Glitterland Published by Riptide Publishing on August 26, 2013
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The universe is a glitterball I hold in the palm of my hand.
Once the golden boy of the English literary scene, now a clinically depressed writer of pulp crime fiction, Ash Winters has given up on love, hope, happiness, and—most of all—himself. He lives his life between the cycles of his illness, haunted by the ghosts of other people’s expectations.
Then a chance encounter at a stag party throws him into the arms of Essex boy Darian Taylor, an aspiring model who lives in a world of hair gel, fake tans, and fashion shows. By his own admission, Darian isn’t the crispest lettuce in the fridge, but he cooks a mean cottage pie and makes Ash laugh, reminding him of what it’s like to step beyond the boundaries of anxiety.
But Ash has been living in his own shadow for so long that he can’t see past the glitter to the light. Can a man who doesn’t trust himself ever trust in happiness? And how can a man who doesn’t believe in happiness ever fight for his own?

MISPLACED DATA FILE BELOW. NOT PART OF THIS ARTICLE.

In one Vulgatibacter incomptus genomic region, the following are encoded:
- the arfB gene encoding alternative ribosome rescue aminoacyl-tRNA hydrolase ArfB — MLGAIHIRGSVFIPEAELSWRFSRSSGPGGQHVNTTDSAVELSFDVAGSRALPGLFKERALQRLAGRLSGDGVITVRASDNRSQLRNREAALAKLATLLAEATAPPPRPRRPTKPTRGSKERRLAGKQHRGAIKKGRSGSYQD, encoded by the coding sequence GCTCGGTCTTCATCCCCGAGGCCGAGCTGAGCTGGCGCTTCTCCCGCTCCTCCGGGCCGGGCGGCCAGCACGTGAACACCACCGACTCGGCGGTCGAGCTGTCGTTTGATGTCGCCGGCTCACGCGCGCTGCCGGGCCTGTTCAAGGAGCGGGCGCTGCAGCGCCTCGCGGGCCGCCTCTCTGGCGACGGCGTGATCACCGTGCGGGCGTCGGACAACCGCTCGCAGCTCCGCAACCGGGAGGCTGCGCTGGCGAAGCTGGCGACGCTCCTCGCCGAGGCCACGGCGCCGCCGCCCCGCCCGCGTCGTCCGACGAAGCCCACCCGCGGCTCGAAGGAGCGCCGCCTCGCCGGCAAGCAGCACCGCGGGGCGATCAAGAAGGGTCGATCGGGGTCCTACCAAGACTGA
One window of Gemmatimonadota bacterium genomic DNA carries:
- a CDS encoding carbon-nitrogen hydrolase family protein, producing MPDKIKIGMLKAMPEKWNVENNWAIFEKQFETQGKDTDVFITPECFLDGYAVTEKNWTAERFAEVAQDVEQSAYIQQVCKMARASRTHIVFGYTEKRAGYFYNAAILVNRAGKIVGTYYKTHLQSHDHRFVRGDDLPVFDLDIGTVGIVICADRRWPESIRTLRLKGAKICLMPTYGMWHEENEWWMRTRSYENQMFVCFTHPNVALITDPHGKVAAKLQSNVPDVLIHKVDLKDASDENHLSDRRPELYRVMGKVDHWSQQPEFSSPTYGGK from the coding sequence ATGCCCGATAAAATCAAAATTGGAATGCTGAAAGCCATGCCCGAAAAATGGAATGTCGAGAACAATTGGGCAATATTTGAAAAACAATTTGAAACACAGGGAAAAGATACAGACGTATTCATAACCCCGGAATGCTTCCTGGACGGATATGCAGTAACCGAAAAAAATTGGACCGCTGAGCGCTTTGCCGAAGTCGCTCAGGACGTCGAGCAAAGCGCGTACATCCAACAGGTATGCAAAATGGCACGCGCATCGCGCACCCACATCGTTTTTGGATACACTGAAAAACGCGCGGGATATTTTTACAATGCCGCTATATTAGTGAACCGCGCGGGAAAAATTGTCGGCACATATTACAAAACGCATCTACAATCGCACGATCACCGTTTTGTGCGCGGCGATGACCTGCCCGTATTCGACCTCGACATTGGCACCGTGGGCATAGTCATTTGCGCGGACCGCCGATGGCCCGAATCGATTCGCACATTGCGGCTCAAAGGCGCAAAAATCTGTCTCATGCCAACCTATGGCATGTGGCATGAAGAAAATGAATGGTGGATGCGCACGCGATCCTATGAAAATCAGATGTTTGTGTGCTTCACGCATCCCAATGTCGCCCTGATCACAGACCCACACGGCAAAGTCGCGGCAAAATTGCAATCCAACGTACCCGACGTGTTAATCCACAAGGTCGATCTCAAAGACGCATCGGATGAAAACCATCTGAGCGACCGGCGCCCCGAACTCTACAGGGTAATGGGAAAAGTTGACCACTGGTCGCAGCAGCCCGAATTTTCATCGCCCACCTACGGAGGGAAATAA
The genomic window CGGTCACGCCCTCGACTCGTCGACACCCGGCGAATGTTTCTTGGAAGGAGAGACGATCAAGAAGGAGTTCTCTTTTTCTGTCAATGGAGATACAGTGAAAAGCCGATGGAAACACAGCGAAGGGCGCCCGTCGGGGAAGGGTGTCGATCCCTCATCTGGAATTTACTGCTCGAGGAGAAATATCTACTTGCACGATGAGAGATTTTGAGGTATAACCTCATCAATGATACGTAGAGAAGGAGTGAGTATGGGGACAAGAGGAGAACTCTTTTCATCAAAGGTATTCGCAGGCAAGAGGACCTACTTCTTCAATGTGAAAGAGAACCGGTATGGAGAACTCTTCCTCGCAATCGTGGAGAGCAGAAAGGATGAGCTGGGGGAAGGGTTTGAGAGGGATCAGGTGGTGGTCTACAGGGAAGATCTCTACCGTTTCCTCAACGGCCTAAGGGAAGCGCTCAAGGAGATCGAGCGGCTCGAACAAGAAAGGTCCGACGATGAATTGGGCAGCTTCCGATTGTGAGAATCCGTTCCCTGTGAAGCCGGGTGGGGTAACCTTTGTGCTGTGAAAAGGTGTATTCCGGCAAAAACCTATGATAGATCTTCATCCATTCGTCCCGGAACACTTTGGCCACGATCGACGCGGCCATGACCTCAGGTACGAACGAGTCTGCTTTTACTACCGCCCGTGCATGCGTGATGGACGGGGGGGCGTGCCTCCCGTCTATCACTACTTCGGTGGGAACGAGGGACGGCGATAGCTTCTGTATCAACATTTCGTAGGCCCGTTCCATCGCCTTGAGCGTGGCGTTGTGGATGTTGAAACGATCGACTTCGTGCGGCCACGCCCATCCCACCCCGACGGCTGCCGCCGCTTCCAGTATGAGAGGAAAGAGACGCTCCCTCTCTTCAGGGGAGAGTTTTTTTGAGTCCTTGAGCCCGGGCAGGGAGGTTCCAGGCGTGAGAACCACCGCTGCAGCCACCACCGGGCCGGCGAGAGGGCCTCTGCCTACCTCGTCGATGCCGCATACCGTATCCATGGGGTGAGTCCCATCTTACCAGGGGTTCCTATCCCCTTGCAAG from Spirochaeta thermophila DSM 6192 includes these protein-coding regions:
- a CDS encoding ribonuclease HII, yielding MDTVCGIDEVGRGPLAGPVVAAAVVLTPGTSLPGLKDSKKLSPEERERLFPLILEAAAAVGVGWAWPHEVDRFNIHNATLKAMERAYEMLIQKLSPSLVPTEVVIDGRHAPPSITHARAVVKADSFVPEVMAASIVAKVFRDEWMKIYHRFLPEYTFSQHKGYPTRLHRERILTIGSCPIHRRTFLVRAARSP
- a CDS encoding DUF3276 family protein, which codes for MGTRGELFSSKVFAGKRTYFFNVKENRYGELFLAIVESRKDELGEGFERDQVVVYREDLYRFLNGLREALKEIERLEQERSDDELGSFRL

I’m going to start this review with a quick warning – Do Not go in to this book thinking you are getting a light read or easy one. This being said it was a brilliant debut well hell a brilliant book period! I’m struggling with how to sum this book up as it was a very hard read that I just couldn’t put down.
I’m going to start trying to put my thoughts down for you by beginning with Darian. I’m starting here because he’s the heart of this book and brings his amazing personality to the page from the moment you first see him as Ash does at the club. He’s brilliant in form and truly brings an infectious love of life to everyone around him that let’s this unique man in. I loved how he didn’t make any real apologies for who he is but owned the fact that he might not be the most respectable person for polite society but he is who he is and you just have to deal with it. He’s not stupid though and even when all he wants is to be loved he’s willing to step back to force Ash to give him the respect he deserves. His dialogue can be hard for those not used to hearing or reading British street lingo but I adored that touch as it kept him real in my mind and with all my adoration of BBC I’m pretty used to hearing it so reading it didn’t throw me. I loved watching his willingness to put himself out there and my heart broke with his as Ash makes a horrible mistake. He’s just someone I think in real life I’d love knowing even as a part of me would cringe at how horribly inappropriate he can be. I have to admit being jealous of people and characters that comfortable in their own skin as I wish I could let myself be. I get my outlet via reading and now the blog but have issues truly letting go in public (those who know me or have met me can attest to that) but watching Darian demand what he deserved was awesome!